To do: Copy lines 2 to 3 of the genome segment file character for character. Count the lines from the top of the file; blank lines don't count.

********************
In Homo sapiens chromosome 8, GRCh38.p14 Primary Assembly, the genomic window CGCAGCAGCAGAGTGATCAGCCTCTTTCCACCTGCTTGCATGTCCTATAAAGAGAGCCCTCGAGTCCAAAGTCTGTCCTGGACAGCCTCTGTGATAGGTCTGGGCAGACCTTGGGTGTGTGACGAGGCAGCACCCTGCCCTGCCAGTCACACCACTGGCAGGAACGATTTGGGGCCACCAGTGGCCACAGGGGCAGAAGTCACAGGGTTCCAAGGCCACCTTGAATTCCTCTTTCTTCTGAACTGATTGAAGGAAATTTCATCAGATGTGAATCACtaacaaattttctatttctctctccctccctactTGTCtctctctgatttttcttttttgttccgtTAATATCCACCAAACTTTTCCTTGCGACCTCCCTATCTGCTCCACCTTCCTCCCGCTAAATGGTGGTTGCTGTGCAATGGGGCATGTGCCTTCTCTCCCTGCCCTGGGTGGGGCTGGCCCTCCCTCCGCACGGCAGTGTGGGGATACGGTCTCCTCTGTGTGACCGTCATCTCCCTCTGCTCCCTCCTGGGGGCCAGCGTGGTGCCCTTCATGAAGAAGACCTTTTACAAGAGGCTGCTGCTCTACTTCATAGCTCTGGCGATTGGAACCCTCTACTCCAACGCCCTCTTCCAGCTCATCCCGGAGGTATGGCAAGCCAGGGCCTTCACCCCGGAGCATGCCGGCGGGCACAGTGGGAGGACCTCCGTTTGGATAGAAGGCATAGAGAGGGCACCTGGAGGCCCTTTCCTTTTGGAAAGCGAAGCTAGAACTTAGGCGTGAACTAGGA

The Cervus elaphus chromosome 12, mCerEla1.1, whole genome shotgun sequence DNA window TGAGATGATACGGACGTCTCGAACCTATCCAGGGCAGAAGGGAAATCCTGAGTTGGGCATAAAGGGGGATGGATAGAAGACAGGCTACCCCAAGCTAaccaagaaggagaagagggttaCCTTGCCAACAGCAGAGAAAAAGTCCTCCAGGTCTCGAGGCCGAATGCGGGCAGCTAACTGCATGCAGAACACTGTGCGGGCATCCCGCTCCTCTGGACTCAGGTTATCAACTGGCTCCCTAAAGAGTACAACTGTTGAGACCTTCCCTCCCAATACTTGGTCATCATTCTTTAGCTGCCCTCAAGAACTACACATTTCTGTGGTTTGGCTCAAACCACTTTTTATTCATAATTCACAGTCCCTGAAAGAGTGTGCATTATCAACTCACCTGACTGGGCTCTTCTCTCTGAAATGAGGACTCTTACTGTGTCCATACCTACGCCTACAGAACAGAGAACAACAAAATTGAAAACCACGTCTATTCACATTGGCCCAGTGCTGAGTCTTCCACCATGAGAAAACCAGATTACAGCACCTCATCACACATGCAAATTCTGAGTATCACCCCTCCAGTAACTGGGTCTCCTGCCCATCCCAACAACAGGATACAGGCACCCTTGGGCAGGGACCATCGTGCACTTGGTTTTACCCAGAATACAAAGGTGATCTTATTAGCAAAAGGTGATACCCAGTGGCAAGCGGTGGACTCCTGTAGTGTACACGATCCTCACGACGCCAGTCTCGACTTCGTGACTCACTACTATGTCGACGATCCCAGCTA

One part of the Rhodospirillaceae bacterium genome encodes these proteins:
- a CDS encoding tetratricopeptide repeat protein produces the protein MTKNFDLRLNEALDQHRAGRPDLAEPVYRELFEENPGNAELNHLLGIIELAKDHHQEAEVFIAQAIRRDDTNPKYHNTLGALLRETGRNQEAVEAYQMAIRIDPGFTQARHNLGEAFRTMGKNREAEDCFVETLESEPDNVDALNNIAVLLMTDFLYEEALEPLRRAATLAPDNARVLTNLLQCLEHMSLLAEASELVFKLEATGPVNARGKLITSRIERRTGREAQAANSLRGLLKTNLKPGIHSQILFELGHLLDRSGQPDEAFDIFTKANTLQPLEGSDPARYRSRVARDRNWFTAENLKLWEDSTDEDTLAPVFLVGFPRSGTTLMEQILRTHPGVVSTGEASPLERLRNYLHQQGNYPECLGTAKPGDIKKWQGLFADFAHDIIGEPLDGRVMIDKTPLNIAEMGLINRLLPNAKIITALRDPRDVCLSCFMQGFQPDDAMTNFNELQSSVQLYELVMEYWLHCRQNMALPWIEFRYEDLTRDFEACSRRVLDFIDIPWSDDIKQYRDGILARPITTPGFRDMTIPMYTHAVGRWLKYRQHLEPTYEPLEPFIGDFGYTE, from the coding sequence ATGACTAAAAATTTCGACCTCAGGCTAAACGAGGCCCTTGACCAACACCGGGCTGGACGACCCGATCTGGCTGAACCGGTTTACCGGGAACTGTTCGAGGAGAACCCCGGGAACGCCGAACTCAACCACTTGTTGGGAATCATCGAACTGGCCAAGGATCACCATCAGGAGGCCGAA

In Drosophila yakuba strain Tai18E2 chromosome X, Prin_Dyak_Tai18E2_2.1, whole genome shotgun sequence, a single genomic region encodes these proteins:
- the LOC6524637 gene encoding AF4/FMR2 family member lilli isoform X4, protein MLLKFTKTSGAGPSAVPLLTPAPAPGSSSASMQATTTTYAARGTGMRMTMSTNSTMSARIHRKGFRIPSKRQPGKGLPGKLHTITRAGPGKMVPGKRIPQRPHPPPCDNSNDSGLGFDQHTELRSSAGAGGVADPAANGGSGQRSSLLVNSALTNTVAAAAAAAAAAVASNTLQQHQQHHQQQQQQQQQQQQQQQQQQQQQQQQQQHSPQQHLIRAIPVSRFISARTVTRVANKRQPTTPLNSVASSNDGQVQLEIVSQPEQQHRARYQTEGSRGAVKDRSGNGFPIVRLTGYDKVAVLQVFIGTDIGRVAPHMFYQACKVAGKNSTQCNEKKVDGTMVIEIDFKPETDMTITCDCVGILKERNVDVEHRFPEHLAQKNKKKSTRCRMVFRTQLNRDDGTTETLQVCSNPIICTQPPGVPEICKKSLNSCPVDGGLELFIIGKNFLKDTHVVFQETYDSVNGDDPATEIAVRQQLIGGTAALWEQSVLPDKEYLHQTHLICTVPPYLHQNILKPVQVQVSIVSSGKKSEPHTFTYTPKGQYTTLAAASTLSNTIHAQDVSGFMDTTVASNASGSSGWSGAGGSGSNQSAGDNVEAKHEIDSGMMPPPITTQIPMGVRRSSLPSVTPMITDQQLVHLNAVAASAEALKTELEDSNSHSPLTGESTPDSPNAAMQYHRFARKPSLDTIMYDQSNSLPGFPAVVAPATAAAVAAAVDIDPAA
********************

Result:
The Cervus elaphus chromosome 12, mCerEla1.1, whole genome shotgun sequence DNA window TGAGATGATACGGACGTCTCGAACCTATCCAGGGCAGAAGGGAAATCCTGAGTTGGGCATAAAGGGGGATGGATAGAAGACAGGCTACCCCAAGCTAaccaagaaggagaagagggttaCCTTGCCAACAGCAGAGAAAAAGTCCTCCAGGTCTCGAGGCCGAATGCGGGCAGCTAACTGCATGCAGAACACTGTGCGGGCATCCCGCTCCTCTGGACTCAGGTTATCAACTGGCTCCCTAAAGAGTACAACTGTTGAGACCTTCCCTCCCAATACTTGGTCATCATTCTTTAGCTGCCCTCAAGAACTACACATTTCTGTGGTTTGGCTCAAACCACTTTTTATTCATAATTCACAGTCCCTGAAAGAGTGTGCATTATCAACTCACCTGACTGGGCTCTTCTCTCTGAAATGAGGACTCTTACTGTGTCCATACCTACGCCTACAGAACAGAGAACAACAAAATTGAAAACCACGTCTATTCACATTGGCCCAGTGCTGAGTCTTCCACCATGAGAAAACCAGATTACAGCACCTCATCACACATGCAAATTCTGAGTATCACCCCTCCAGTAACTGGGTCTCCTGCCCATCCCAACAACAGGATACAGGCACCCTTGGGCAGGGACCATCGTGCACTTGGTTTTACCCAGAATACAAAGGTGATCTTATTAGCAAAAGGTGATACCCAGTGGCAAGCGGTGGACTCCTGTAGTGTACACGATCCTCACGACGCCAGTCTCGACTTCGTGACTCACTACTATGTCGACGATCCCAGCTA

One part of the Rhodospirillaceae bacterium genome encodes these proteins: